The American Academy of Orthopaedic Surgeons also suggests wearing gloves to prevent blisters, bending at the knees rather than at the waist, avoiding twisting while raking, and taking extra care when leaves are wet and slippery.
Americans suffered almost 28,000 raking-related injuries last year that required emergency-room treatment, the group says.
Pro: Raking is quiet and good exercise.
Con: Raking is good exercise.
Leaf sweepers are like push mowers that pick up and collect the leaves. Plow and Hearth ( www.plowhearth.com) has one for $149.95 (Item 50241).
Leaf scoops strap on a person’s hands, turning them into giant, grabby paws. Gardeners’ Supply has a 15-inch-wide model for $11.95 ( www.gardeners.com; I tem 35-975).
For those really into debris management, there’s a product called Toro Leaf Lock ($9.49; www.amazon.com) that can be mixed with water and sprayed over a pile of leaves. The manufacturer says it forms a shell so leaves don’t blow around. According to Toro, Leaf Lock is made from a corn byproduct.
Pro: Work reducers.
Con: More expensive than raking alone, although the outlay could be spread over several seasons.
4. Power tools
Blowers can be gas or electric and carried, worn as a backpack or pushed. Check out the noise level as well as the price and power and wear eye and ear protection.
An article in Horticulture magazine’s October-November 2006 issue quotes blower prices as starting at $60 for hand-helds, $300 to $600 for backpacks and more than $1,000 for big walk-behind blowers. (To compare models, go to www.hortmag.com/ope and click “leaf blowers.”)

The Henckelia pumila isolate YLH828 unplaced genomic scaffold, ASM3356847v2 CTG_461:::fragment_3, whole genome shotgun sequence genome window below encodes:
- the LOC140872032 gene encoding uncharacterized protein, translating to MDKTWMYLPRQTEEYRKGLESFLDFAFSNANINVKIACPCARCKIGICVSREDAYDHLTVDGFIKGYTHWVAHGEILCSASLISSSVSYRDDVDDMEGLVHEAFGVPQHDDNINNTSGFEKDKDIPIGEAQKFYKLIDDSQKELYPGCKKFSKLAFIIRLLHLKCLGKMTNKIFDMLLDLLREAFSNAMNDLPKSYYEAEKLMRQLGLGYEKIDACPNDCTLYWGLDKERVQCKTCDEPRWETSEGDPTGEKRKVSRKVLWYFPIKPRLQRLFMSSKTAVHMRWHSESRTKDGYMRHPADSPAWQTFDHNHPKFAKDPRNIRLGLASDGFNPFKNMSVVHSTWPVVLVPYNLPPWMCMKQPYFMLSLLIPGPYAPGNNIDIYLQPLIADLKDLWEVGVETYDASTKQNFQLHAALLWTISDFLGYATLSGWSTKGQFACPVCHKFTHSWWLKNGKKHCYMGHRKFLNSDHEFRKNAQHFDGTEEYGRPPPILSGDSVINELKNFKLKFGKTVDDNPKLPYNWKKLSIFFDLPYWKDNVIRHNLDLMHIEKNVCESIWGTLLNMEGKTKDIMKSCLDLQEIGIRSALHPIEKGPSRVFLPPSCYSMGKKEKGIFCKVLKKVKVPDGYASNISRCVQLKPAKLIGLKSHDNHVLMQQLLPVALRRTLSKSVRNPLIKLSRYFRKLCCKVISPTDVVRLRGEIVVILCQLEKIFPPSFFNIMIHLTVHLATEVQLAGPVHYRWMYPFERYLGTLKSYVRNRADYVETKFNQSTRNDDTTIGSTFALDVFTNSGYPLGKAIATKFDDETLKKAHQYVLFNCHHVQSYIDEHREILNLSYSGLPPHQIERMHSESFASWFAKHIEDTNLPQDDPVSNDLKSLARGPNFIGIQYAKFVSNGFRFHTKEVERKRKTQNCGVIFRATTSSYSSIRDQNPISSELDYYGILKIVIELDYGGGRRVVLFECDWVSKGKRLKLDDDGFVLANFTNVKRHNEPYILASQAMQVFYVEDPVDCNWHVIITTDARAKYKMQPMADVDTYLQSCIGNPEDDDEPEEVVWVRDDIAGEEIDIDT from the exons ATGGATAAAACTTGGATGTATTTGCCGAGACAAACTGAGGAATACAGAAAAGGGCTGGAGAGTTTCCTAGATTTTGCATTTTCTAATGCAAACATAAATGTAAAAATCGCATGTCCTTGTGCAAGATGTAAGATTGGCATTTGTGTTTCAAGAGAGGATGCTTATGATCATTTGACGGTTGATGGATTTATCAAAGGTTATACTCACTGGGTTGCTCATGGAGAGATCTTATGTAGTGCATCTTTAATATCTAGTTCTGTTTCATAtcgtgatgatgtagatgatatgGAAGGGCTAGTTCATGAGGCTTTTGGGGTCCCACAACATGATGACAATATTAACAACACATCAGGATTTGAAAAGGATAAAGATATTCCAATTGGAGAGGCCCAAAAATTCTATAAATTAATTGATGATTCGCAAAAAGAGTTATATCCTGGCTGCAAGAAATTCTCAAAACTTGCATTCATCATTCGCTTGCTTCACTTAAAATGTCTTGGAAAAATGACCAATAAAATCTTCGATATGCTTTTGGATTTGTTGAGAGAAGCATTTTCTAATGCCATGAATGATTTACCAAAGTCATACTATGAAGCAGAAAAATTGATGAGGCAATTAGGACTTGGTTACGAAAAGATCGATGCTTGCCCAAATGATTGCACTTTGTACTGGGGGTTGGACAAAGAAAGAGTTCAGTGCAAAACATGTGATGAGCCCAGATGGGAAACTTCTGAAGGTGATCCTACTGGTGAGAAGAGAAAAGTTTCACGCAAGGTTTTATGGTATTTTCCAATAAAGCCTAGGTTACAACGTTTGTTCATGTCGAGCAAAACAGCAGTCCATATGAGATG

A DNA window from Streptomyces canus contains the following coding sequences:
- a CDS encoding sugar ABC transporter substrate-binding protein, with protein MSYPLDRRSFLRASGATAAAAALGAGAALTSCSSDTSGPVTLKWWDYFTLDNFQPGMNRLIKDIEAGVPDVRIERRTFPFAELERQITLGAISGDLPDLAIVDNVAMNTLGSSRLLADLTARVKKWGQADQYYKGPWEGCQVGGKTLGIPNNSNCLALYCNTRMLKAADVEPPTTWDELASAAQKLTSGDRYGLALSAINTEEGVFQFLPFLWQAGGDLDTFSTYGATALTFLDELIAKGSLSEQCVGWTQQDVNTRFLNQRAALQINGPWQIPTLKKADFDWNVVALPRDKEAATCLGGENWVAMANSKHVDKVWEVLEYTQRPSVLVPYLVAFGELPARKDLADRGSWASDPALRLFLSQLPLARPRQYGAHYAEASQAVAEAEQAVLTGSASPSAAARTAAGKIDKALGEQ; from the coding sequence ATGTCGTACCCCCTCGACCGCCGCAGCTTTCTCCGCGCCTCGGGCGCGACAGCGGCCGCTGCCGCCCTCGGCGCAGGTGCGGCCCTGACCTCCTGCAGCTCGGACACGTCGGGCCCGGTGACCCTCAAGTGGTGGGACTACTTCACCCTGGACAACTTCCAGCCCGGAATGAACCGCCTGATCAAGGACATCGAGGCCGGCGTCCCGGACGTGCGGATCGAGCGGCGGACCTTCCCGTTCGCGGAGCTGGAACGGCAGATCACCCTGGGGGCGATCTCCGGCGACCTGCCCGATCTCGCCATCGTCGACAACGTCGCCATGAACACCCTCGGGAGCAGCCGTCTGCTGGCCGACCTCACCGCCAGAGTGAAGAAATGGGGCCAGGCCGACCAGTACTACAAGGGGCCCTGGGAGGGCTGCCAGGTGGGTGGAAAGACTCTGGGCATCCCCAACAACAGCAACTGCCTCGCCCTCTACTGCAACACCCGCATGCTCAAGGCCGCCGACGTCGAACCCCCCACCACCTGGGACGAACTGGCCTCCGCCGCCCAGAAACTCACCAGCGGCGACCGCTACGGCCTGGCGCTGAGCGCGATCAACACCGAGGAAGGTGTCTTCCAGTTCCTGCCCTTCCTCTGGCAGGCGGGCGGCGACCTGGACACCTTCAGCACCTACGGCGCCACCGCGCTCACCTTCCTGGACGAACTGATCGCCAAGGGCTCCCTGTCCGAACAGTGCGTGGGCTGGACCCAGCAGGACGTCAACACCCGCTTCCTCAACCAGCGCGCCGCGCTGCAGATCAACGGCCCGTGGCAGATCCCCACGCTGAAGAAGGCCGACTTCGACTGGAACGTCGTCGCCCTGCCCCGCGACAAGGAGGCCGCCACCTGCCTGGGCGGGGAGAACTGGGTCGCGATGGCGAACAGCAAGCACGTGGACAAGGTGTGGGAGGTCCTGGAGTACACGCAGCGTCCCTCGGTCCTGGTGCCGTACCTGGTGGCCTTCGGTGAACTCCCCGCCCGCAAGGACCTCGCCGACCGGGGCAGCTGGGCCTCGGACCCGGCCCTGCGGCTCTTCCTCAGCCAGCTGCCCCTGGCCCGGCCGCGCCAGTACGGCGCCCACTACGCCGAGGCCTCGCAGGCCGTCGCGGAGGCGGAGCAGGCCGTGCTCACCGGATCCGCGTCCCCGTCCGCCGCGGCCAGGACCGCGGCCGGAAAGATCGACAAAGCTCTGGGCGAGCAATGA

For people with lots of leaves, lots of property and a love of power toys, fall can be playtime. For instance, DR Power Equipment ( www.drpower.com) has a new 6-horsepower walk-behind push leaf vacuum ($1,259). Other leaf catchers may be attached to riding mowers.
Pro: They do the job efficiently.
Con: Often pricey and noisy.
5. Make leaf mold or compost
Corral a pile of leaves. Get them wet. Wait for them to break down.
Eventually, they’ll become leaf mold, the top layer of the forest floor and a fine soil conditioner.
It’s easy, though time-consuming. Unless you chop or shred the leaves first, it can take a year or two for the leaves to break down into leaf mold.
Still, it’s one low-tech way to reuse leaves and get a free product to improve soil texture and its ability to hold water. Leaves on the bottom, next to the soil, will turn into leaf mold first.
Whole or shredded leaves also may be added to a compost pile. Alternate with untreated grass clippings and healthy garden debris. Toss in a few shovels of garden soil and keep the pile as damp as a wrung-out sponge. Compost is also known as gardener’s gold because it improves soil texture and nourishes plants.
Pro: Free soil conditioner. You get to feel virtuous.
Con: Compost happens, but not overnight.
6. Hire someone
It could be the neighborhood teenager or a professional lawn crew, so the price range is substantial. Get several quotes.
Maybe you want the leaves mowed into the lawn every week. Maybe your choice is an end-of-season cleanup that includes blowing leaves from planted areas as well as from the lawn.
Ask what will happen to the leaves once they’re collected. Some municipalities ticket lawn services that dump leaves curbside even if they encourage residents to do the same.
Pro: The leaves disappear.
Con: Dollars vanish, too.